Sheeran role not going to Brian's Ed!
Thursday, 16 March 2017
Armagh musician hand-picked by pop sensation for his new album
AN Armagh musician is helping pop sensation Ed Sheeran conquer the charts with his latest album Divide .
Brian Finnegan, a renowned Irish flautist and tin whistle player is no stranger to the music scene, having travelled all over the world.
And, it was his guesting on an album 'How to Tune A Fish' by County Antrim band Beoga in 2011, that caught English singer/songwriter Ed Sheeran's attention.
"The last track on that album is a band composition called Minute 5 and Ed heard it through a mutual friend of his own and Beoga's, the singer Foy Vance," the 47-year-old told the Ulster Gazette.
"He loved the groove of that tune and invited the band over to his place to get a feel for each other's music. It was a very organic process, hanging out and jamming.
"It's always nice to be asked to collaborate. I tend to enjoy that part of music most, the creating, however, it was quite surreal, it's not every day you have Ed Sheeran crooning in your studio cans.
"And it seems that Divide is already the hot album to have all over the world, so a good one to play on.
"I played on four songs in total, one quite abstract, the other three were fully formed, but only two of those made the cut, Galway Girl and Nancy Mulligan.
"My parts were recorded remotely in a lovely studio up in Antrim, all put down in an afternoon."
While Brian is based in his native Armagh, he travels frequently as part of his work.
"I work with a few different artistes, one of whom is based in Saint Petersburg, Russia, so I've been criss-crossing that vast country for the best part of 10 years now.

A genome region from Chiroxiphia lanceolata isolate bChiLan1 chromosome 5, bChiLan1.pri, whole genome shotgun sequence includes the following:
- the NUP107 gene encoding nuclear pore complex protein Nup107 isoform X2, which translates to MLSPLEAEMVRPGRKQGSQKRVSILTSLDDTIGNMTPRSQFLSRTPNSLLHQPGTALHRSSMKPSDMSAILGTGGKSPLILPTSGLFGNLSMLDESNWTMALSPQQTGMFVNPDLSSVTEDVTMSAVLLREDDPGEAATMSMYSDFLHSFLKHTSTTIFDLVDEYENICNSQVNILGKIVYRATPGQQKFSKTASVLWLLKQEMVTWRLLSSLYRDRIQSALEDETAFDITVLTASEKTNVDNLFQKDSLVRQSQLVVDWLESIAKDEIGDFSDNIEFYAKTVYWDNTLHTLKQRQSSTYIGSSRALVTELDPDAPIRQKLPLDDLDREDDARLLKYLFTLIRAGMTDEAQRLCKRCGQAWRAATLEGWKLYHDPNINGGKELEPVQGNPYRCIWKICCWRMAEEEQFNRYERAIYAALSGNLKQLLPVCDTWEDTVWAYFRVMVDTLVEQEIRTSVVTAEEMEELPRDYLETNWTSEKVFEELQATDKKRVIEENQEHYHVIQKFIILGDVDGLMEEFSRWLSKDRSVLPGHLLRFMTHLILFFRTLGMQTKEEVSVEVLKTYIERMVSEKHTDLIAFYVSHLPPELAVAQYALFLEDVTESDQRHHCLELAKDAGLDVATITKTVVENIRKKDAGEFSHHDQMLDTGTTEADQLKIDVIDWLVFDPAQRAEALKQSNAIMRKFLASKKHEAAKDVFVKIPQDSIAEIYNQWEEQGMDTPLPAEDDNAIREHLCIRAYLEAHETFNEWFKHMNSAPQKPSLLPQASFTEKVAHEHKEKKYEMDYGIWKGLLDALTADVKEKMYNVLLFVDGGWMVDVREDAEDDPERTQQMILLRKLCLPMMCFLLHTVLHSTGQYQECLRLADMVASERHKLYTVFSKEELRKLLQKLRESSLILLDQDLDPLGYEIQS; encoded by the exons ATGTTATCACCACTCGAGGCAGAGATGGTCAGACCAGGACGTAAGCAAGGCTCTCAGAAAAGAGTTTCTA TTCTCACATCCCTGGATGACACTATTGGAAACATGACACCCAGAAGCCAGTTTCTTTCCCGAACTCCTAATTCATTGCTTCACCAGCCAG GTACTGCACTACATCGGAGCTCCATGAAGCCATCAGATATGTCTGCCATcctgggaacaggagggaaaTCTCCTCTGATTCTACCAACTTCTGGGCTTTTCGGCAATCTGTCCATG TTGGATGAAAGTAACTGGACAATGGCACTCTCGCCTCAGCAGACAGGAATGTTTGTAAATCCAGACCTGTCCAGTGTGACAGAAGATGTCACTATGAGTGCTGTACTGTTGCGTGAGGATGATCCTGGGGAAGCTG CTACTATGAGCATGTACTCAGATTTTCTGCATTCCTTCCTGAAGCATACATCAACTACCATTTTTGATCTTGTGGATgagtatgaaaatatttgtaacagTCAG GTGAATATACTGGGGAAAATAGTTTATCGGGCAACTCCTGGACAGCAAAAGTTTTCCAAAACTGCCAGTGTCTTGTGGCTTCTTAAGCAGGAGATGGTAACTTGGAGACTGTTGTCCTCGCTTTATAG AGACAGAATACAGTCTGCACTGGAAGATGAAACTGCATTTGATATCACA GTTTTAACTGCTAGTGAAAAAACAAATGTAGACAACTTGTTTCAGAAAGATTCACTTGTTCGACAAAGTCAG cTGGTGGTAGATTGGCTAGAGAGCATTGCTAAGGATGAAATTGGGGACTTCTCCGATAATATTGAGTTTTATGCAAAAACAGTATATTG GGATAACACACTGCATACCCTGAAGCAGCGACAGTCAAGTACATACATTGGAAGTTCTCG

"Closer to home, the band Flook, who I played with from the formation back in 1996, are back recording and touring after a four year break.
"So live work keeps me busy and recording/creating pushes all the creative buttons; it's an interesting mix and you can never tell where your involvement with a project will one day lead you into the glitzy world of pop for instance!"
For Brian, it was as a young schoolboy during the late 1970s and early 80s that he first showcased his musical abilities at Armagh Pipers Club.
"I have nothing but the most wonderful of memories of my years in the Armagh Pipers Club, I wear my Pipers Club ex-pupil badge with great pride.
"For youngsters with a love of music and a natural curiosity about life, there is no better place to be nurtured in the tradition, than in the Armagh Pipers Club.
"So much that was culturally enriching at the time in Armagh had the guiding hand of Brian and Eithne Vallely on it - music/sport/art.
"It was with the Pipers Club that I stood on a stage for the first time, and if you can manage a St Patrick's Day gig, foundered beyond belief on the back of an articulated lorry trailer at the bottom of English Street, you can handle pretty much anything in life!"
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